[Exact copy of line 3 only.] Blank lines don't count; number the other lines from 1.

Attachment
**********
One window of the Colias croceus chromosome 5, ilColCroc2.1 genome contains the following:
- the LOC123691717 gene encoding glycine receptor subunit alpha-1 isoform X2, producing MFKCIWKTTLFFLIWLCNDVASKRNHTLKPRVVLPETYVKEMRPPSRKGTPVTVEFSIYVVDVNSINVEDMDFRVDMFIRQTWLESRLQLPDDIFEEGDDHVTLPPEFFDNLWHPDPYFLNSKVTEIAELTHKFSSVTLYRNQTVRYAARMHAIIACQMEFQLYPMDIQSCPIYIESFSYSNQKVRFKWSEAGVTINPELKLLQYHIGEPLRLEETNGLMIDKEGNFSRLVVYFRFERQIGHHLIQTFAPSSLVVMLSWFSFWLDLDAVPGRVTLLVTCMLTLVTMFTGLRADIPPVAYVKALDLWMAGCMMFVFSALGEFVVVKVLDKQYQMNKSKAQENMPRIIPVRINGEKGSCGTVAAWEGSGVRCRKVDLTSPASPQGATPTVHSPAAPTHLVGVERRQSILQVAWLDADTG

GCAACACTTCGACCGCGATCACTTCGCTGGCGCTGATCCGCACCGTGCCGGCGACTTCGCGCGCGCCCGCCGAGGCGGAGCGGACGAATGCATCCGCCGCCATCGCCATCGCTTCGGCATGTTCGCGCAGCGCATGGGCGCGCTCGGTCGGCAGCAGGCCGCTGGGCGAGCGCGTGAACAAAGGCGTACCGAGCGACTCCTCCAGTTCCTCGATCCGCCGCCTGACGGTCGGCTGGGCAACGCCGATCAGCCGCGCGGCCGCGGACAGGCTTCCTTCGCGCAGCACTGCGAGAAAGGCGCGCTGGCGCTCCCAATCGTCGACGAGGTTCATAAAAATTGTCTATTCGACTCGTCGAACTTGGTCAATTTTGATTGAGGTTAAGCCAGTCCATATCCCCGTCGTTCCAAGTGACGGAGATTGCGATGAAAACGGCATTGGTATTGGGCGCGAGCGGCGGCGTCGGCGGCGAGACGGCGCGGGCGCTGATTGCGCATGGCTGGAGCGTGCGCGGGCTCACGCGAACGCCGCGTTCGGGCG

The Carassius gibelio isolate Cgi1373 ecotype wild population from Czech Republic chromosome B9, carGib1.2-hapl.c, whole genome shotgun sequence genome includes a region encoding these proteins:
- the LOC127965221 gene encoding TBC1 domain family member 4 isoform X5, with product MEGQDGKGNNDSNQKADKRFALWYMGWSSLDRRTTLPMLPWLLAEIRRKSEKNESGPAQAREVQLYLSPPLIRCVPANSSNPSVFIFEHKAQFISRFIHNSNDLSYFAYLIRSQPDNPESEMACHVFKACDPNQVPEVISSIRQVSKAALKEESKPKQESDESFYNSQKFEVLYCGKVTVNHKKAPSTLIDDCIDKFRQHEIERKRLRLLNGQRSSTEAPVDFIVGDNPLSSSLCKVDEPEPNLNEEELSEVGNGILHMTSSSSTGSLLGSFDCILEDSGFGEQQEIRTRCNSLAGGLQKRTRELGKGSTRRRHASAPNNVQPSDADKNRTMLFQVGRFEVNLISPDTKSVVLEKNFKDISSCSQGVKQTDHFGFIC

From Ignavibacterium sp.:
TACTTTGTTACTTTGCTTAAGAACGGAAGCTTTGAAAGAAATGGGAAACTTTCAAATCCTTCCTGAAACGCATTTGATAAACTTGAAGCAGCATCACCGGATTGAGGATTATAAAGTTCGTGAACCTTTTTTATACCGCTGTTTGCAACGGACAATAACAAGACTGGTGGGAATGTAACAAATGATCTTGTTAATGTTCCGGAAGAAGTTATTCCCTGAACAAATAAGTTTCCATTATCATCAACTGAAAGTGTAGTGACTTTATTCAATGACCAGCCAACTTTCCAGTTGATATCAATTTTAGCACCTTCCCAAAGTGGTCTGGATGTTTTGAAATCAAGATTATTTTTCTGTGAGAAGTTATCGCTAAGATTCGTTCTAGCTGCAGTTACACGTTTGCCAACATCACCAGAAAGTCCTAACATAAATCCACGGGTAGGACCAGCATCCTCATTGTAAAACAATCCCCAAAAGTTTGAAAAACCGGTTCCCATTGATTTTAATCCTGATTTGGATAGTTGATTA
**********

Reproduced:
GCAACACTTCGACCGCGATCACTTCGCTGGCGCTGATCCGCACCGTGCCGGCGACTTCGCGCGCGCCCGCCGAGGCGGAGCGGACGAATGCATCCGCCGCCATCGCCATCGCTTCGGCATGTTCGCGCAGCGCATGGGCGCGCTCGGTCGGCAGCAGGCCGCTGGGCGAGCGCGTGAACAAAGGCGTACCGAGCGACTCCTCCAGTTCCTCGATCCGCCGCCTGACGGTCGGCTGGGCAACGCCGATCAGCCGCGCGGCCGCGGACAGGCTTCCTTCGCGCAGCACTGCGAGAAAGGCGCGCTGGCGCTCCCAATCGTCGACGAGGTTCATAAAAATTGTCTATTCGACTCGTCGAACTTGGTCAATTTTGATTGAGGTTAAGCCAGTCCATATCCCCGTCGTTCCAAGTGACGGAGATTGCGATGAAAACGGCATTGGTATTGGGCGCGAGCGGCGGCGTCGGCGGCGAGACGGCGCGGGCGCTGATTGCGCATGGCTGGAGCGTGCGCGGGCTCACGCGAACGCCGCGTTCGGGCG